September 1 , 1974


I don't know why I'm writing this. Maybe because any diary writer will tell you that it's ace writing out all your thoughts and feelings to something that can't hate you for whatever it is that you write. But I don't get why they write to something that doesn't exsist. Who is "diary" anyway? So I'm writing to you.

Why would I choose some twelve-year-old boy when I could write to my dad (RIP) or to my mom, wherever she is? I could even write to M, but my stepdad scares me and you will never understand why. You will never understand any bit of my home situation, because your parents still love each other. They stayed together as long as they could—even now that they're separated, it isn't by choice. Your mother is in an asylum, but he still goes to visit her as often as he can. I think it's beautiful. Once I thought you were beautiful too. Now I can't think of you without feeling betrayed.

I guess I'm writing to you because I hate you. Or, because I know I should hate you but you were always my Tony and I was always your Maria and I don't know how to forget the happy times.

We go back to school tomorrow. It's the first year since kindergarten that I won't have a single friend in the building. At least in kindergarten I could come home to you. By first grade your dad gave in and transferred you from private school to the public Bayside elementary. There were only six of us in our class, remember?

Anyway, school. Tomorrow. We'll be in seventh grade. There are a lot more of us now than there were in elementary school. We combined with all the elementary schools in our half of the high school district. Now there are five classes with twenty or so kids. It's a big change from six snot-nosed kids who hated each other. Remember? There were two groups of two (you and me, and the island princesses) and two kids by themselves. One of them, B, made a lot of friends last year once we combined, so I don't feel bad for him anymore. W is still by himself, but his mother is mean to me so I don't care about him very much.

I wonder if you'll find new friends. Sometimes I forget that neither of us were given any practice—we had each other at a young age and that was all we needed for the longest time. I know that I won't make any friends. I just don't know about you. It seems that once I knew your thoughts before you did but now you're some wild card. I hate you. I hate you. I hate you, K, and maybe I'll believe it if I write it enough.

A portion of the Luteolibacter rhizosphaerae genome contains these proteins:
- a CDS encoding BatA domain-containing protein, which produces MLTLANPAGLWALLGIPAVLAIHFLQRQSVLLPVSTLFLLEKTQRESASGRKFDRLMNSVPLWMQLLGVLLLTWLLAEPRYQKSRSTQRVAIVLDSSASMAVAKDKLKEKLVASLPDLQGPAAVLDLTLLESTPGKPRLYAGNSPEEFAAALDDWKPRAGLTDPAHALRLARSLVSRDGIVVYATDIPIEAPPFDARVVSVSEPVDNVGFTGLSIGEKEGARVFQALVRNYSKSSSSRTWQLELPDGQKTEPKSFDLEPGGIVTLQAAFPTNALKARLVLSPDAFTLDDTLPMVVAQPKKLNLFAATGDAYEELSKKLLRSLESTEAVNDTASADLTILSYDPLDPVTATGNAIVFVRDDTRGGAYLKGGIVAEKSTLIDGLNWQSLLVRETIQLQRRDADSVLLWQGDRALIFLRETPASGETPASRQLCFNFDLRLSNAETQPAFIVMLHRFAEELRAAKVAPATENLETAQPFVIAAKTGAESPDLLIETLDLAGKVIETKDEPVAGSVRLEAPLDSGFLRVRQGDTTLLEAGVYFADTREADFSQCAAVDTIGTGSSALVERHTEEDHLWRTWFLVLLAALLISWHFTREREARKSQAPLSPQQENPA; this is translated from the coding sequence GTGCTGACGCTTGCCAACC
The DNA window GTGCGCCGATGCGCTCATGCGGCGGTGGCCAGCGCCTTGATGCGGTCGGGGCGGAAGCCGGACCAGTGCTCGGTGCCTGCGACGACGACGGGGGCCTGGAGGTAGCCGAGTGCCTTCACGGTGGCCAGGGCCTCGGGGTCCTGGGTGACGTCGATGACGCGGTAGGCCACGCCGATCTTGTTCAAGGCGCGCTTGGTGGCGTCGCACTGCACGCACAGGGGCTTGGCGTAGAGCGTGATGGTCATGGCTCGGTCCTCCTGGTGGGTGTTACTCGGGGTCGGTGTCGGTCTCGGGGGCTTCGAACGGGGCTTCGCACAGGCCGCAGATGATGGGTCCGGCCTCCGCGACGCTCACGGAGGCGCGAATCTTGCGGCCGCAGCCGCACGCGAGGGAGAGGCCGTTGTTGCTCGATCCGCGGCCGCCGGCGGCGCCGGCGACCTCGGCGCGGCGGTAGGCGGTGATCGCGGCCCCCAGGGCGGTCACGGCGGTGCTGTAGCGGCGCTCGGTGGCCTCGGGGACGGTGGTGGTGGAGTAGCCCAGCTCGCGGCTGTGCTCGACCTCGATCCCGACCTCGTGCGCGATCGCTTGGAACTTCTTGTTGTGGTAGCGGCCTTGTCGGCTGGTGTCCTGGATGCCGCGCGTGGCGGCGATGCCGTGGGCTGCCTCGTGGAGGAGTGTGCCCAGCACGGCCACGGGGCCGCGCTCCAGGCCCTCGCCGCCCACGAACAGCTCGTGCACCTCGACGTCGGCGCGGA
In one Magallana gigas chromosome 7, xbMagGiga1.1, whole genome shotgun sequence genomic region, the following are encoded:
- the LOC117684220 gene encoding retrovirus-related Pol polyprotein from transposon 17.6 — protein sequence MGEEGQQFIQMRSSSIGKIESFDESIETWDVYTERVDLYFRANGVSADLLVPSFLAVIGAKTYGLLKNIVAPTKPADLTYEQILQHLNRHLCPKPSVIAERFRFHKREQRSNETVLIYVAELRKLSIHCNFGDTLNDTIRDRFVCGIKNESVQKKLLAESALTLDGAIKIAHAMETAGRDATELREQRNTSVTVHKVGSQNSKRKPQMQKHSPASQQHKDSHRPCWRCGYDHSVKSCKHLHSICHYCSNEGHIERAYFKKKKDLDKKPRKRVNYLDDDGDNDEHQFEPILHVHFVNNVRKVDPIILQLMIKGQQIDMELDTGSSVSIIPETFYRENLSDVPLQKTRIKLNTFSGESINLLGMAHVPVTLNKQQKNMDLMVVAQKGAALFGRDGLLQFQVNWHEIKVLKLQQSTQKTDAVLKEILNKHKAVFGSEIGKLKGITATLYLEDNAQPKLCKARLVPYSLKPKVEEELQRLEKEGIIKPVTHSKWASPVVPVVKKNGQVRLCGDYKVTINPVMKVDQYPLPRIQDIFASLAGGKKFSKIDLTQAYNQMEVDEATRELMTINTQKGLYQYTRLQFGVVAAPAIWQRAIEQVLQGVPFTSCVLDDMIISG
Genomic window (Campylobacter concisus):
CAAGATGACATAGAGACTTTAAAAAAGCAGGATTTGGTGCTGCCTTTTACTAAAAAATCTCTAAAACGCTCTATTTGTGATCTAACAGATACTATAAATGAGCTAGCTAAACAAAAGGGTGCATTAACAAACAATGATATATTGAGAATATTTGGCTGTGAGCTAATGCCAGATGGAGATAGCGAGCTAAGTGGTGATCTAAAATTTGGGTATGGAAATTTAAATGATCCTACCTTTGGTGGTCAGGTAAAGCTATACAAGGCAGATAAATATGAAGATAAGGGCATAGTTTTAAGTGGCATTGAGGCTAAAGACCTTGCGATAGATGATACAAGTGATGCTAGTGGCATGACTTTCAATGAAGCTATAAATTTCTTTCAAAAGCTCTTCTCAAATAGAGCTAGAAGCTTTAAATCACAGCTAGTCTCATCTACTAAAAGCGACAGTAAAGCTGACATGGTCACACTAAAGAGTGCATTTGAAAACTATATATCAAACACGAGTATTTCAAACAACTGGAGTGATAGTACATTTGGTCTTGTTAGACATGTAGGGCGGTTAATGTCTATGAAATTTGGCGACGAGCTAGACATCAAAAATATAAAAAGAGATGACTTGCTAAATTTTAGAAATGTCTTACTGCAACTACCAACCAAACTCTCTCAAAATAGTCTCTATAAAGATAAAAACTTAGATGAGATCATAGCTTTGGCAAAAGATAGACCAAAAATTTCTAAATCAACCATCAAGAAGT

I hate you,



November 28, 1974


This is the first time since my mom left that I have to spend a holiday with M. I used to spend it with you and your family. I wonder if they miss me. I know you don't.

From how the day has gone so far, it seems that Thanksgiving is just an excuse for M to drink even more than usual. And I'll have to endure his drunken rage. And it's all your fault. Why couldn't you have loved me more? I thought we were friends forever. Forever. Until your final breath. I guess that's not true.

I wonder how many times you lied when we said that to each other. Remember? You used to smile at me and say, "We'll be friends forever, Essa."

I would smile back and ask, "Forever?"

You would put an arm around me. You would promise, "Until my final breath."

I hate you,



December 25, 1974


Today wasn't so bad It's the evening and I'm writing this on the beach. Any day can be brightened by the sight of the ocean, even if it's cold or rainy or foggy or crowded. But today, despite it being winter, it's surprisingly warm. The sun is setting behind me, coloring the sand gold. It's really beautiful, K, and for I moment I wished you would be there with me. It's days like these that that I almost miss you. Then I remember—it was a day like this when you broke my heart.

I hope you remember. I hope what you did haunts you at night. I hope there are nights you can't sleep because you're thinking about me. I hope you cry when you remember how I cried. That's all I want for Christmas this year. I want your heart to break the way mine did.

It's funny. Everyone in my life has pushed me around in some way. My dad spanked me when I was born silent. My mom used to slap my hand or cuff my ear if I was out of line. And M does much, much worse. But I thought you were different. I really thought that you would never hit me—let alone just to please a group of boys who would've turned on you if you hadn't. I was bruised and hurting and crying and you left with them. You left me there. The sandy pavement was wet from chlorine footprints and still crackling from the summer heat. The sun was setting. My heart was breaking.

I can't believe I was stupid enough to put all of my trust in you. I can't believe that I dared to think that you were better than that. I really thought you cared about me. I thought that maybe I mattered to you like I never mattered to anyone before (except maybe my dad but he died before I could know for sure. I like to think that he loved me). I thought we would be friends forever. Forever. Until your final breath.

I guess that the joke's on me. It's always on me.

I hate you,


P.S. Merry Christmas.